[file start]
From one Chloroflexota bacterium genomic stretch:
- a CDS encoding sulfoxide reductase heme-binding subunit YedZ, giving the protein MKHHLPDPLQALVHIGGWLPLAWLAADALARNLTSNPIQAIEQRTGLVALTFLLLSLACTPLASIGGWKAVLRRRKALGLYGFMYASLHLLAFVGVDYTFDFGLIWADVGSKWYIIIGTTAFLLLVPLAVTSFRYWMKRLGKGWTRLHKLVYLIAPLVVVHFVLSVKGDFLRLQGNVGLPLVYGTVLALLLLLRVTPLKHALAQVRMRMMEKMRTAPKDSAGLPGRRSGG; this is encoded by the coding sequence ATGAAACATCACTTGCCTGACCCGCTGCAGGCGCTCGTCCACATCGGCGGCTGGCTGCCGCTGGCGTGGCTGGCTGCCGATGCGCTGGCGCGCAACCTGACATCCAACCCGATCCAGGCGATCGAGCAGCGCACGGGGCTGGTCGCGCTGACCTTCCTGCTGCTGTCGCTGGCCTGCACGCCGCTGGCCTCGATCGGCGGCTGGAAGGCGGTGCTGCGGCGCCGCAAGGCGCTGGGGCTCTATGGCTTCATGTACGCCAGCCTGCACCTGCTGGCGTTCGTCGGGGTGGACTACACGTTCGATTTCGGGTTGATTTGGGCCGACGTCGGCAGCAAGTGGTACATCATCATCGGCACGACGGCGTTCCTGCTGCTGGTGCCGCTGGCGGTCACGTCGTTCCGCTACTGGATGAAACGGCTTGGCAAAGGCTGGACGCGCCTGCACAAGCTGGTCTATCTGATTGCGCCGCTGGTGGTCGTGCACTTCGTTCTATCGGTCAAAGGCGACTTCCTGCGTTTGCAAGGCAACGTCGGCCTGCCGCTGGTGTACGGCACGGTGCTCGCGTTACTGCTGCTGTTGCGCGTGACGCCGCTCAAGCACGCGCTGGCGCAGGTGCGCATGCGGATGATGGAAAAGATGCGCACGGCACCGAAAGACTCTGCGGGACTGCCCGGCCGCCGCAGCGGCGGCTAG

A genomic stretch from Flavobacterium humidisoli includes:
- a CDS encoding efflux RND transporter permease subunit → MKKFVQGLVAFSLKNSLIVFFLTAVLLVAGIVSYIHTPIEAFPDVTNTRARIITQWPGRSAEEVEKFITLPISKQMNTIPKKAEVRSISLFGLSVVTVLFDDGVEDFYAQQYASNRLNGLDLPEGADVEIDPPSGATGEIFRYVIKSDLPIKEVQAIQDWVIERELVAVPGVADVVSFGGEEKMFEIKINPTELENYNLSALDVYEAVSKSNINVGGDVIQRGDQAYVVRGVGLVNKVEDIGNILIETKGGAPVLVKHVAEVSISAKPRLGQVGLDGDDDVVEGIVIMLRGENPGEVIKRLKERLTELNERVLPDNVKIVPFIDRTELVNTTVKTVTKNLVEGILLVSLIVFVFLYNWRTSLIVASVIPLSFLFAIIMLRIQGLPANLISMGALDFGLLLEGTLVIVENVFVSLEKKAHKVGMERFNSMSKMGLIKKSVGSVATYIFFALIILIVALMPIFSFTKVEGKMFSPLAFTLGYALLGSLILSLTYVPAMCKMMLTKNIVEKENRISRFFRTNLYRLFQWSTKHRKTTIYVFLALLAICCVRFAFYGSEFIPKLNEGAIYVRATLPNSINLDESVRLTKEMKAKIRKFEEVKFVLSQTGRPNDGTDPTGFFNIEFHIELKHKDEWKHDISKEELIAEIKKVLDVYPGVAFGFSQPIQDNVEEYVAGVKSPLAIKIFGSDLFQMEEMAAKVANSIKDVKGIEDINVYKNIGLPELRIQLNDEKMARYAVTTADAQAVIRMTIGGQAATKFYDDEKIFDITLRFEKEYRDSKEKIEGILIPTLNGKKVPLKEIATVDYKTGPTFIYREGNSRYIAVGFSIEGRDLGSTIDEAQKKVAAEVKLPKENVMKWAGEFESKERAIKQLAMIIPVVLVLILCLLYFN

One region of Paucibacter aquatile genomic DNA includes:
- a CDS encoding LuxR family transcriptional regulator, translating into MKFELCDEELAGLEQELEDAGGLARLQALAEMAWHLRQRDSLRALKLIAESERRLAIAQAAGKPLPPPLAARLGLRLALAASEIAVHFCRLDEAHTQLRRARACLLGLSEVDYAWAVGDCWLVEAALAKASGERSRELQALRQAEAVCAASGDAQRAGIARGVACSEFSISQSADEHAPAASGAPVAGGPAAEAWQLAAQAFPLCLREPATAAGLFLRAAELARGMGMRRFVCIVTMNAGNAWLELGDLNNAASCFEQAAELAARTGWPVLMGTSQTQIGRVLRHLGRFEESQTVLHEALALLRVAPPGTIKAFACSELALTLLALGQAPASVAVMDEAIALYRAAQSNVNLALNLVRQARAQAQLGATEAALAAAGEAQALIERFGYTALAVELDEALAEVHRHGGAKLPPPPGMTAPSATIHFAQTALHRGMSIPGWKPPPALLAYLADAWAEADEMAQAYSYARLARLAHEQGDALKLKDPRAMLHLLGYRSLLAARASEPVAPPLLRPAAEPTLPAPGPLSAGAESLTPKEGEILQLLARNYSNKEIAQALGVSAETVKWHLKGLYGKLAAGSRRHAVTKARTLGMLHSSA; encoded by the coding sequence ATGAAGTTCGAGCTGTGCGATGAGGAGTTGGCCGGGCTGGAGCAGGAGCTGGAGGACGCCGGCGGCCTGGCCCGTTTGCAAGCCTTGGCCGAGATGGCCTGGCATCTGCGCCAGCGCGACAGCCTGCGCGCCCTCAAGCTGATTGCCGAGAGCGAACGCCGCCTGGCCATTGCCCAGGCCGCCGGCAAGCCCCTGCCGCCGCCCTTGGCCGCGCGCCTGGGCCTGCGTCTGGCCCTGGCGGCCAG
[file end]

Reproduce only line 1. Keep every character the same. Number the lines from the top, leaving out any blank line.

From one Chloroflexota bacterium genomic stretch: